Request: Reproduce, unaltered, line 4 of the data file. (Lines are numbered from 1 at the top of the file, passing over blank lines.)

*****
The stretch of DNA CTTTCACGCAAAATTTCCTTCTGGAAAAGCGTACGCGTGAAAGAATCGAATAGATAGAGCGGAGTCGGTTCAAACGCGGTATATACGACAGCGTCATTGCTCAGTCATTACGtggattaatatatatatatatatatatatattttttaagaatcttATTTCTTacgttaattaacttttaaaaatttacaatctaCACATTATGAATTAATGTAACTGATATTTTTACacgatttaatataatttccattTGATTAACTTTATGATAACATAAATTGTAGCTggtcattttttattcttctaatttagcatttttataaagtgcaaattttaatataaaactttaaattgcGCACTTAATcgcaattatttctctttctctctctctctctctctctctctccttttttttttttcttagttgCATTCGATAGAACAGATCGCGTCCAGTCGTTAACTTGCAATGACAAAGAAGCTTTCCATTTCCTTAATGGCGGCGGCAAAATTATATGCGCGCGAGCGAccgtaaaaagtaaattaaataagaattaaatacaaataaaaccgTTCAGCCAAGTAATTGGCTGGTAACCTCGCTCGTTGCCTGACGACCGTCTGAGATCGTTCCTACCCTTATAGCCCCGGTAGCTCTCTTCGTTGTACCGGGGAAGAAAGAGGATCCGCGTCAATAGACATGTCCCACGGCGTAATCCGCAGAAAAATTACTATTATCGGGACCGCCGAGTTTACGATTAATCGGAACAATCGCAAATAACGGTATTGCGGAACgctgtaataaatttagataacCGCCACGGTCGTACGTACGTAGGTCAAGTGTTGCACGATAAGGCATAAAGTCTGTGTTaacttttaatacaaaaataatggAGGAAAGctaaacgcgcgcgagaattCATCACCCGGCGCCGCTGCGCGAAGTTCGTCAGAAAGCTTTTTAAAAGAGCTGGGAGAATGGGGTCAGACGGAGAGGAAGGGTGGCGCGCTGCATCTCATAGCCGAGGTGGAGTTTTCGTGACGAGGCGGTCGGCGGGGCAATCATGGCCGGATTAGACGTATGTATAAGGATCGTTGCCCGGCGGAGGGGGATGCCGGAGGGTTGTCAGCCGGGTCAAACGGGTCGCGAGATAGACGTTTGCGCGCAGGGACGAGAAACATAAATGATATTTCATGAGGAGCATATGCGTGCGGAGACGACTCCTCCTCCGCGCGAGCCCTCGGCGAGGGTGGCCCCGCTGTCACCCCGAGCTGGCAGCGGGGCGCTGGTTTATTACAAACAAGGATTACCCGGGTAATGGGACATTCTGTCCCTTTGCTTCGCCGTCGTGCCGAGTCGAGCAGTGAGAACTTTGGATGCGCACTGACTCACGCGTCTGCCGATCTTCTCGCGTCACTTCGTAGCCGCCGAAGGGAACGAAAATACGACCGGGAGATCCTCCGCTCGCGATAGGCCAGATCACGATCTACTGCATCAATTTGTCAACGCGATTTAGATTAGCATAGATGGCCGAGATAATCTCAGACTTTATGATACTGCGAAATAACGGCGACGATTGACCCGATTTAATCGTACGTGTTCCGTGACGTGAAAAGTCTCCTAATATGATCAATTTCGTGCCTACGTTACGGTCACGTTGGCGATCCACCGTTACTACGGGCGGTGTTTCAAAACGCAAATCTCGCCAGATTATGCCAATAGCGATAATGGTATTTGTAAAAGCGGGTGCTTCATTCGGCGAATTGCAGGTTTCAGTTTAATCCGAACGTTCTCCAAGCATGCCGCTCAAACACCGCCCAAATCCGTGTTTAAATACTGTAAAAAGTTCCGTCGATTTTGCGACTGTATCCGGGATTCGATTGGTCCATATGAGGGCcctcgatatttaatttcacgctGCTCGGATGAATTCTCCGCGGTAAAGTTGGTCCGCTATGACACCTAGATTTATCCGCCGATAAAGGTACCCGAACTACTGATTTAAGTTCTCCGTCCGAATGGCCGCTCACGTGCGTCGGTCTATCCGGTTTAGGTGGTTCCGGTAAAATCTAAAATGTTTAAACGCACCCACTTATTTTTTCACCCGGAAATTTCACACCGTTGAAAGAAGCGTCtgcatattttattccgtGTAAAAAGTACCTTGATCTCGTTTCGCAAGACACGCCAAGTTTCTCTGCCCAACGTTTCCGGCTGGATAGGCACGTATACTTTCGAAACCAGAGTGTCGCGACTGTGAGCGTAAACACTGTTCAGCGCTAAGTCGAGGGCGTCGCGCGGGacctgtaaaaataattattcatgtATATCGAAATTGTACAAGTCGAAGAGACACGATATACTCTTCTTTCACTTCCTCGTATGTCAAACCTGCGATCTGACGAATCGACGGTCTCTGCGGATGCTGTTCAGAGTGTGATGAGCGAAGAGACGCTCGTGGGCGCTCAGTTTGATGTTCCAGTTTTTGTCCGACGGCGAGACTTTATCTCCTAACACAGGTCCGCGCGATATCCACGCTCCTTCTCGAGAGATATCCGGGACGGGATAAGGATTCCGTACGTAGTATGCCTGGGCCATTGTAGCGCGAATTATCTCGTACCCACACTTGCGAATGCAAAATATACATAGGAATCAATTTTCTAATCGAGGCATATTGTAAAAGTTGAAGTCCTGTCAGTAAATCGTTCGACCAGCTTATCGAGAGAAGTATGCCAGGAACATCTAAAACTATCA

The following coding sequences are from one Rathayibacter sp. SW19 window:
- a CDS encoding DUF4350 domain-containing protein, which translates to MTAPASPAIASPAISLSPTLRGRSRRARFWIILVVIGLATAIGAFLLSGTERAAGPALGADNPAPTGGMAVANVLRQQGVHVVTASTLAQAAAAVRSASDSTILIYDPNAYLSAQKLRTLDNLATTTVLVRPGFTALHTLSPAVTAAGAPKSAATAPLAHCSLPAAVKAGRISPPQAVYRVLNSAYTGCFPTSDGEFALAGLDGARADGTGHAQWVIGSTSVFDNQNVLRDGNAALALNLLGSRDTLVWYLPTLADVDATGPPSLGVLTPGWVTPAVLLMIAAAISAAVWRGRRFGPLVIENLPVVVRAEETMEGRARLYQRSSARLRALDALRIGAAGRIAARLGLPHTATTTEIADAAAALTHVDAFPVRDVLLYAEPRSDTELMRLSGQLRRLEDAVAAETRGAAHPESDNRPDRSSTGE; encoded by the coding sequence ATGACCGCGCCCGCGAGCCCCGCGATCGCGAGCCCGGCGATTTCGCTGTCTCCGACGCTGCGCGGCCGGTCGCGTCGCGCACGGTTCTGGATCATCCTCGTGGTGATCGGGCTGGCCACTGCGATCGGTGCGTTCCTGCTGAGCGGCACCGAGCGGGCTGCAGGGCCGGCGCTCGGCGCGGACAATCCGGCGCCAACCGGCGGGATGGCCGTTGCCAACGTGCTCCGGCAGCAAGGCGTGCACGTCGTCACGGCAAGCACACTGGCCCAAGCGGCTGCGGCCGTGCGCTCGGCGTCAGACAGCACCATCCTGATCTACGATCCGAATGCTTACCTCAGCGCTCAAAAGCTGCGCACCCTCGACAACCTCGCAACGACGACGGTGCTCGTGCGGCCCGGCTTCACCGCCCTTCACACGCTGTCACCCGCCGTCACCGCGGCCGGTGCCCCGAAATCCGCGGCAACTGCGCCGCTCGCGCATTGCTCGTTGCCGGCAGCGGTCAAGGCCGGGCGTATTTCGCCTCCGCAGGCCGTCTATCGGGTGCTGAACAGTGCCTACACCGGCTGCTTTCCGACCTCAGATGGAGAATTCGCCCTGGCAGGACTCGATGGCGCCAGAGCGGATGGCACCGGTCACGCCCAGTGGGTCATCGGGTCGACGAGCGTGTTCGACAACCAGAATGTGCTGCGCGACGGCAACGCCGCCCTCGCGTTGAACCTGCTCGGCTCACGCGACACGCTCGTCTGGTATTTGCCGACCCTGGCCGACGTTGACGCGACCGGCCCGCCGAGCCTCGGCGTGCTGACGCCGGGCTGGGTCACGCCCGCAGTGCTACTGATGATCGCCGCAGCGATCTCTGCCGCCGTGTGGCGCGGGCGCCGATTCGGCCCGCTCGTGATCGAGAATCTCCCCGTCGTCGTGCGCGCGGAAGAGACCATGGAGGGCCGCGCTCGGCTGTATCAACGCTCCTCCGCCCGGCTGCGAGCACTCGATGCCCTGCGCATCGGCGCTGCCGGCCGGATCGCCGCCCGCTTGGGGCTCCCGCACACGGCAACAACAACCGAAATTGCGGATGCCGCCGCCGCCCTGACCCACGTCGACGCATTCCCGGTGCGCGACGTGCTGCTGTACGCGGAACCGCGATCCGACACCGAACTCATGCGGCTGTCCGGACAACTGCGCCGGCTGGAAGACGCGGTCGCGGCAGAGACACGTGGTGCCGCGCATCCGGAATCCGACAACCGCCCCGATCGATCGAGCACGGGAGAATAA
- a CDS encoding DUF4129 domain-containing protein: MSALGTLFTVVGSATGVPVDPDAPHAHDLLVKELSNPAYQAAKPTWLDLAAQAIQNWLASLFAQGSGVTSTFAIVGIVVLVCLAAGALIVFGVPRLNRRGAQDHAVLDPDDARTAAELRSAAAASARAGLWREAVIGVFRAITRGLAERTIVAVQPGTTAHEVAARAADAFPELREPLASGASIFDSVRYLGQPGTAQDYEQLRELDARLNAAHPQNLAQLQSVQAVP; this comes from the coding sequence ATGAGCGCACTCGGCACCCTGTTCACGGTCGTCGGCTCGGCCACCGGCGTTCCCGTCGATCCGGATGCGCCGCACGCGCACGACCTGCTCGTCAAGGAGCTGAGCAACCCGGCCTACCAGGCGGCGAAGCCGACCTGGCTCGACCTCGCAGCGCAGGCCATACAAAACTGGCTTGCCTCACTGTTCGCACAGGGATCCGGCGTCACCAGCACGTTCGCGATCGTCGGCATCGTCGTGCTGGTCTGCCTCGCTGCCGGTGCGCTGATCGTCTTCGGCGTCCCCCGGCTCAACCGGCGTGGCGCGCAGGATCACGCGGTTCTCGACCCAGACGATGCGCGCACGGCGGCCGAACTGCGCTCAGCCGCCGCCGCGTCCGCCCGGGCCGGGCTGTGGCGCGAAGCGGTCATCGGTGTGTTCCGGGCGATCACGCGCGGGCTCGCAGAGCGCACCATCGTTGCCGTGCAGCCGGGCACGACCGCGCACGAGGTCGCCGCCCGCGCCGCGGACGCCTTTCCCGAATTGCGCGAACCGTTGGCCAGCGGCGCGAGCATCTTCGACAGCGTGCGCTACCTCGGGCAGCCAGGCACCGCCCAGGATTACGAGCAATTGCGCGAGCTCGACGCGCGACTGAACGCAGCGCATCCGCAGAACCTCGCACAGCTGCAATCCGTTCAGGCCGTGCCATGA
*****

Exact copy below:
- a CDS encoding DUF4129 domain-containing protein: MSALGTLFTVVGSATGVPVDPDAPHAHDLLVKELSNPAYQAAKPTWLDLAAQAIQNWLASLFAQGSGVTSTFAIVGIVVLVCLAAGALIVFGVPRLNRRGAQDHAVLDPDDARTAAELRSAAAASARAGLWREAVIGVFRAITRGLAERTIVAVQPGTTAHEVAARAADAFPELREPLASGASIFDSVRYLGQPGTAQDYEQLRELDARLNAAHPQNLAQLQSVQAVP; this comes from the coding sequence ATGAGCGCACTCGGCACCCTGTTCACGGTCGTCGGCTCGGCCACCGGCGTTCCCGTCGATCCGGATGCGCCGCACGCGCACGACCTGCTCGTCAAGGAGCTGAGCAACCCGGCCTACCAGGCGGCGAAGCCGACCTGGCTCGACCTCGCAGCGCAGGCCATACAAAACTGGCTTGCCTCACTGTTCGCACAGGGATCCGGCGTCACCAGCACGTTCGCGATCGTCGGCATCGTCGTGCTGGTCTGCCTCGCTGCCGGTGCGCTGATCGTCTTCGGCGTCCCCCGGCTCAACCGGCGTGGCGCGCAGGATCACGCGGTTCTCGACCCAGACGATGCGCGCACGGCGGCCGAACTGCGCTCAGCCGCCGCCGCGTCCGCCCGGGCCGGGCTGTGGCGCGAAGCGGTCATCGGTGTGTTCCGGGCGATCACGCGCGGGCTCGCAGAGCGCACCATCGTTGCCGTGCAGCCGGGCACGACCGCGCACGAGGTCGCCGCCCGCGCCGCGGACGCCTTTCCCGAATTGCGCGAACCGTTGGCCAGCGGCGCGAGCATCTTCGACAGCGTGCGCTACCTCGGGCAGCCAGGCACCGCCCAGGATTACGAGCAATTGCGCGAGCTCGACGCGCGACTGAACGCAGCGCATCCGCAGAACCTCGCACAGCTGCAATCCGTTCAGGCCGTGCCATGA